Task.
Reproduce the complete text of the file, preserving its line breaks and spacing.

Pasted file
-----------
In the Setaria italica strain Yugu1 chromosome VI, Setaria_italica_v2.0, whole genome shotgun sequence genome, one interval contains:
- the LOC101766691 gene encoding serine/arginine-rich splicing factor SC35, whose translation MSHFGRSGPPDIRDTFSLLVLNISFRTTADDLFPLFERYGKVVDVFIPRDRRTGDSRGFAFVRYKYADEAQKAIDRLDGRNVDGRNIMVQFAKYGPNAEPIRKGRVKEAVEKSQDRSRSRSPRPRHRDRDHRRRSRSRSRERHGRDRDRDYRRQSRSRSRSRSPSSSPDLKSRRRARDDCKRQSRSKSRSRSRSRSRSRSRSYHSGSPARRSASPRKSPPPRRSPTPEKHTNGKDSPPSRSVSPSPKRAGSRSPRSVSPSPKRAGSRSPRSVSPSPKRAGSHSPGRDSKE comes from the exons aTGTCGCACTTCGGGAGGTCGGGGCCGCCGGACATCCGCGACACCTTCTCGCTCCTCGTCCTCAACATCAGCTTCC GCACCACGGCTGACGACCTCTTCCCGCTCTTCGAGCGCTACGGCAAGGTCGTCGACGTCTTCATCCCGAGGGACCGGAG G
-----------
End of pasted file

In the Setaria italica strain Yugu1 chromosome VI, Setaria_italica_v2.0, whole genome shotgun sequence genome, one interval contains:
- the LOC101766691 gene encoding serine/arginine-rich splicing factor SC35, whose translation MSHFGRSGPPDIRDTFSLLVLNISFRTTADDLFPLFERYGKVVDVFIPRDRRTGDSRGFAFVRYKYADEAQKAIDRLDGRNVDGRNIMVQFAKYGPNAEPIRKGRVKEAVEKSQDRSRSRSPRPRHRDRDHRRRSRSRSRERHGRDRDRDYRRQSRSRSRSRSPSSSPDLKSRRRARDDCKRQSRSKSRSRSRSRSRSRSRSYHSGSPARRSASPRKSPPPRRSPTPEKHTNGKDSPPSRSVSPSPKRAGSRSPRSVSPSPKRAGSRSPRSVSPSPKRAGSHSPGRDSKE comes from the exons aTGTCGCACTTCGGGAGGTCGGGGCCGCCGGACATCCGCGACACCTTCTCGCTCCTCGTCCTCAACATCAGCTTCC GCACCACGGCTGACGACCTCTTCCCGCTCTTCGAGCGCTACGGCAAGGTCGTCGACGTCTTCATCCCGAGGGACCGGAG G